Sunday, February 13, 2011

Die Toten Reiten Schnell

"The dead ride fast" - Stoker quoted an earlier work for this line from Dracula, but it still makes one of the novel's most haunting sentiments. At the very end of the 19th century Gothic timeline, Stoker created a story that would dominate what Gothic came to mean for the 20th century (and arguably for the 21st, too). I like Dracula for what it does with the Gothic and for its rich legacy, although, like many people, I find the vampire more compelling than the ostensible hero, Harker. I always appreciated the fact that Alan Moore liberated Mina from her all too conventional husband in The League of Extraordinary Gentlemen. Who wouldn't prefer Quincy - or Quatermain - to Harker? 
Dracula himself remains a powerful figure, far more dangerous than the shiny vegetarian vampires of Twilight and therefore infinitely more attractive. To be embraced by the Count is to fall into the seductive arms of Death, to surrender to the dark accompanied by the lullaby of one's own fading pulse, like the heroine of F.W. Murnau's pirated adaptation, Nosferatu (1922). Distant drums, and the rest is silence. The sublime aspect of horror depends upon the desirability of the deadly thing, and the Count exudes an exotic sensuality that few readers can resist. Lugosi's burning eyed Count in the 1931 film immortalized a certain idea of the vampire even as it left itself open to endless parody and subversion. Christopher Lee's undead anti-hero in Horror of Dracula (1958) had more bite, as it were, and a long, lean figure that better suggested his sinister romantic power.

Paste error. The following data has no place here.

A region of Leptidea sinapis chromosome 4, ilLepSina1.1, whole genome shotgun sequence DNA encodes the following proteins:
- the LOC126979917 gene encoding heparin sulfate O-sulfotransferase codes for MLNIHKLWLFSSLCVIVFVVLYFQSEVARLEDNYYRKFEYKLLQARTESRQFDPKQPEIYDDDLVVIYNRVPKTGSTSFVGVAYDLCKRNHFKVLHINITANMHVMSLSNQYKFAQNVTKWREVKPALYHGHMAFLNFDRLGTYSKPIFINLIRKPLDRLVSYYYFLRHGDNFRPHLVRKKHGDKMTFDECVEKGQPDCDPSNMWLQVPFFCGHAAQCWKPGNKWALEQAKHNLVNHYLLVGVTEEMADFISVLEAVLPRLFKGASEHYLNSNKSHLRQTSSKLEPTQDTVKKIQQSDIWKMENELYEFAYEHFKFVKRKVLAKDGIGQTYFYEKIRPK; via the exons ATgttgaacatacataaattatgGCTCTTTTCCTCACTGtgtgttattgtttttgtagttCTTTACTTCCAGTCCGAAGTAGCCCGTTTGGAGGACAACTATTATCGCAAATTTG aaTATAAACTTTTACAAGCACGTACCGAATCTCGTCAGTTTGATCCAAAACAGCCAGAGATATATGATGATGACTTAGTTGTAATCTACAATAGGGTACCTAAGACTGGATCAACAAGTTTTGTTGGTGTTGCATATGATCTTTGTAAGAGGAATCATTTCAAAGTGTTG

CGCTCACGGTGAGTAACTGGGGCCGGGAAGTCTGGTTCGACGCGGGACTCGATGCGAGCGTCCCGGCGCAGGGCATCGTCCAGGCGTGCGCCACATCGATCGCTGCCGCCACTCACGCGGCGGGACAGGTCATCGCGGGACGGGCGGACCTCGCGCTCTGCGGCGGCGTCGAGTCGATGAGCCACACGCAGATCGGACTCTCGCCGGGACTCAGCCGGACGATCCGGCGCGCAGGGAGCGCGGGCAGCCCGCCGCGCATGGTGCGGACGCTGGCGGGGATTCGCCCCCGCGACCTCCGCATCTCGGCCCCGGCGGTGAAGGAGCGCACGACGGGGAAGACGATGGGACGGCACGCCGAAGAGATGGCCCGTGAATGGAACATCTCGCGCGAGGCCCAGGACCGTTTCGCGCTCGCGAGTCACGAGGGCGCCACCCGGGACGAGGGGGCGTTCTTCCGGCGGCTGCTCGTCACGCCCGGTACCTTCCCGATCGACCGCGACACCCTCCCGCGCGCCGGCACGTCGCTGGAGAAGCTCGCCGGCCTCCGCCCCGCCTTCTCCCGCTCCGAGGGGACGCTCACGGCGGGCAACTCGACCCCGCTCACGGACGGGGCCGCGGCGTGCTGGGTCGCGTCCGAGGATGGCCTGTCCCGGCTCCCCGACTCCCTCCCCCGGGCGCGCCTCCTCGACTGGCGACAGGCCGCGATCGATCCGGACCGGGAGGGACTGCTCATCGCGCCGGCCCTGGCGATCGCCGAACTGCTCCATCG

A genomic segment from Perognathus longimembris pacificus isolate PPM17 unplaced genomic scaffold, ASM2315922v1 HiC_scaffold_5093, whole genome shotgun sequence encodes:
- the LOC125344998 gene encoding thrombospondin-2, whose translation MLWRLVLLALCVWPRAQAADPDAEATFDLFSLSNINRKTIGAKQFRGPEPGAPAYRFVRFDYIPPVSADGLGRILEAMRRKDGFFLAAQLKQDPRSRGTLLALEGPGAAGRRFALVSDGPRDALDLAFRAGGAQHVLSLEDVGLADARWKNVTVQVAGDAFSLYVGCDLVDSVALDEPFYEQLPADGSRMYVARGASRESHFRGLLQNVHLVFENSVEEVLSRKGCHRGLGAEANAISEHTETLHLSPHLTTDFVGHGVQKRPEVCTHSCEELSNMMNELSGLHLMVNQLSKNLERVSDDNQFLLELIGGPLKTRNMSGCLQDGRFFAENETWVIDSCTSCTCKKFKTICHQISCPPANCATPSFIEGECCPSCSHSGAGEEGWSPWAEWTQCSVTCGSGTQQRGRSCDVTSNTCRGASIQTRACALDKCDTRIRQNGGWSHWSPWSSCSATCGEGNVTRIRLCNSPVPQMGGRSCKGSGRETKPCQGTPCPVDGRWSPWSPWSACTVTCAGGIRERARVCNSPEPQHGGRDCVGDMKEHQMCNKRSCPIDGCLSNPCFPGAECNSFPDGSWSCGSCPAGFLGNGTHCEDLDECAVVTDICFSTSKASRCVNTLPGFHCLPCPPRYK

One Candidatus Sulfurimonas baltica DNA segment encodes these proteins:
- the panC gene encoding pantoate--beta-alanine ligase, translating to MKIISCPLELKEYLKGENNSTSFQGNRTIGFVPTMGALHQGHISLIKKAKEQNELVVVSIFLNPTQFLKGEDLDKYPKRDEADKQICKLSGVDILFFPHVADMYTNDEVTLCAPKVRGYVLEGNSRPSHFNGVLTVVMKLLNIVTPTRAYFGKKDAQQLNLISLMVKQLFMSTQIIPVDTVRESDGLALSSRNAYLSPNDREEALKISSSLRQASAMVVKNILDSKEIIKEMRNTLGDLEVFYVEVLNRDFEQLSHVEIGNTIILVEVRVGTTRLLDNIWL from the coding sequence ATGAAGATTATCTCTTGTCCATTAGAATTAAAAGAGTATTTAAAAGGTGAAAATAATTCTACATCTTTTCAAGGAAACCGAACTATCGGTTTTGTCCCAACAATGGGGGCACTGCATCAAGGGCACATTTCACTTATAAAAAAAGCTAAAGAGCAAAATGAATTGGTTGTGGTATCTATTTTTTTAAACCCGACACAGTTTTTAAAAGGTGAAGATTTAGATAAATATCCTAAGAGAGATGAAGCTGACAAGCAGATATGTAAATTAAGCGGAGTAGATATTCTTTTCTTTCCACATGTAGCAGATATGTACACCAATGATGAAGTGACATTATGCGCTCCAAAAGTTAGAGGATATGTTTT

I have seen quite a few vampire films over the years, some good and some bad, and my favorites tend to be those that best understand the Gothic sublime, that union of beauty and horror that evokes both terror and awe in the viewer as well as the characters. I loved The Lost Boys (1987) as a teen, and it still has a wonderfully evocative subtext for the adult viewer. It's not the best vampire movie ever, but it does have its charms. Near Dark (1987) came out the same year and is certainly the smarter of the two pictures, although it never became as well known as the glossier Joel Schumacher film. Shadow of the Vampire (2000) is probably my favorite "modern" vampire film; Willem Dafoe is just a scream as Max Schreck, and it's such a fantastic revision of the making of Murnau's original film. Max's speech about how Stoker's novel made him sad is one of those movie moments you never forget, and the movie's wicked humor is brilliantly played.

There are plenty of other vampire films lurking out there in the dark, waiting for you to stumble across them and succumb to their dark charms: Let the Right One In (2008), Dracula's Daughter (1936), Isle of the Dead (1945), The Hunger (1985), and Innocent Blood (1992) come to mind. The gender reversals are especially interesting.

The LEGO photos, by the way, have kept me busy this weekend. I stalk IMDB looking for good photographs to recreate in miniature. I had been thinking about doing something along these lines for a long time, but Alex Eylar's recent LEGO movie photos of the Best Picture contenders inspired me to quit thinking and get busy building.